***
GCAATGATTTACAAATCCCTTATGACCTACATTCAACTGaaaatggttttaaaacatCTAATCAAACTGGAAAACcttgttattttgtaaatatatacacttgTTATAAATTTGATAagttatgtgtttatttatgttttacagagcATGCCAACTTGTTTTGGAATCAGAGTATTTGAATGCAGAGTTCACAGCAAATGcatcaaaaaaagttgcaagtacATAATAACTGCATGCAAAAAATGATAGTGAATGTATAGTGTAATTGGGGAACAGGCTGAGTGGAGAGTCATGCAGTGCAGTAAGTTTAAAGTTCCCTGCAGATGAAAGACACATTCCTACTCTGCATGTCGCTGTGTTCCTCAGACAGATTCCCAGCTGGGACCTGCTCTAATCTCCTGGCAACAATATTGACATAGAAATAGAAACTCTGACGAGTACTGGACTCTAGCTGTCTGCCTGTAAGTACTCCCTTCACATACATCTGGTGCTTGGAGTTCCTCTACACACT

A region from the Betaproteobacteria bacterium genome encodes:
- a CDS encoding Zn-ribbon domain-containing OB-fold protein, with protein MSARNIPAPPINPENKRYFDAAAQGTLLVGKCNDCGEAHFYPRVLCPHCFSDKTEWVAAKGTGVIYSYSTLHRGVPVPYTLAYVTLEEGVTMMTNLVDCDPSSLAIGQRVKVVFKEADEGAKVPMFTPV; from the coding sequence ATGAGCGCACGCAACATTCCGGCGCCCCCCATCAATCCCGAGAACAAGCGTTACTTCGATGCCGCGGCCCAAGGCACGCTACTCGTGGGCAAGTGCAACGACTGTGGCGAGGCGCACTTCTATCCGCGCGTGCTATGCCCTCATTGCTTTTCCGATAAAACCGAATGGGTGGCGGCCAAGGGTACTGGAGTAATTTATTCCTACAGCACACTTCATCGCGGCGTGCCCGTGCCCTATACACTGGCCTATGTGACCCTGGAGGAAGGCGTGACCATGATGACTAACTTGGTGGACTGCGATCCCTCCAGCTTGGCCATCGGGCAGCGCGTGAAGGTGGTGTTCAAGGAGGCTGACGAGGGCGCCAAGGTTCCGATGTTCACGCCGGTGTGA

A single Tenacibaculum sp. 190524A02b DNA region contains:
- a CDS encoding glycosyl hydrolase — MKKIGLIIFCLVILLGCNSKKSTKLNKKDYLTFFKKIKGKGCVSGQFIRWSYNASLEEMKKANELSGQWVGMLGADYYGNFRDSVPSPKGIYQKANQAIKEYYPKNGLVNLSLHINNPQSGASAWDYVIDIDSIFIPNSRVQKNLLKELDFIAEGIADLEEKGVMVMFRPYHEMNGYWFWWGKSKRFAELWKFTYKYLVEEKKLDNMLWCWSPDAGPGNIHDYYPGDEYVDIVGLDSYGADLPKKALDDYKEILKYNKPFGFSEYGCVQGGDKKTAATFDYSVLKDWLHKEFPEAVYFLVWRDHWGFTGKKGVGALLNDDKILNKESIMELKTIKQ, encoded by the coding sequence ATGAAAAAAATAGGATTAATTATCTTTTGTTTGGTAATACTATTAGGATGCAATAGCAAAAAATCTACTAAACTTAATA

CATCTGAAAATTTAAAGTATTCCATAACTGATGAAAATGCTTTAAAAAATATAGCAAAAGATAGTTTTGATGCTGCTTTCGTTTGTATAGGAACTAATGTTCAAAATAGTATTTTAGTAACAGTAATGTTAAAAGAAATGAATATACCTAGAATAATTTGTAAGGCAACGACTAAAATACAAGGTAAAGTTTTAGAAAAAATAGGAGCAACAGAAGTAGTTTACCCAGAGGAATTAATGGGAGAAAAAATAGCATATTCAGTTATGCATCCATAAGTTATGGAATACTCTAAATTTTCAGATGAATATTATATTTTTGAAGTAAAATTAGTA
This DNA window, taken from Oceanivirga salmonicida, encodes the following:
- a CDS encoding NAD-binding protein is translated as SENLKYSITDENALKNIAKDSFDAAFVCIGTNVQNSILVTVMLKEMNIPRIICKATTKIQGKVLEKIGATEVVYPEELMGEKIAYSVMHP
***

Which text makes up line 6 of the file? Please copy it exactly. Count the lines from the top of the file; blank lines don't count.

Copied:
CATCTGAAAATTTAAAGTATTCCATAACTGATGAAAATGCTTTAAAAAATATAGCAAAAGATAGTTTTGATGCTGCTTTCGTTTGTATAGGAACTAATGTTCAAAATAGTATTTTAGTAACAGTAATGTTAAAAGAAATGAATATACCTAGAATAATTTGTAAGGCAACGACTAAAATACAAGGTAAAGTTTTAGAAAAAATAGGAGCAACAGAAGTAGTTTACCCAGAGGAATTAATGGGAGAAAAAATAGCATATTCAGTTATGCATCCATAAGTTATGGAATACTCTAAATTTTCAGATGAATATTATATTTTTGAAGTAAAATTAGTA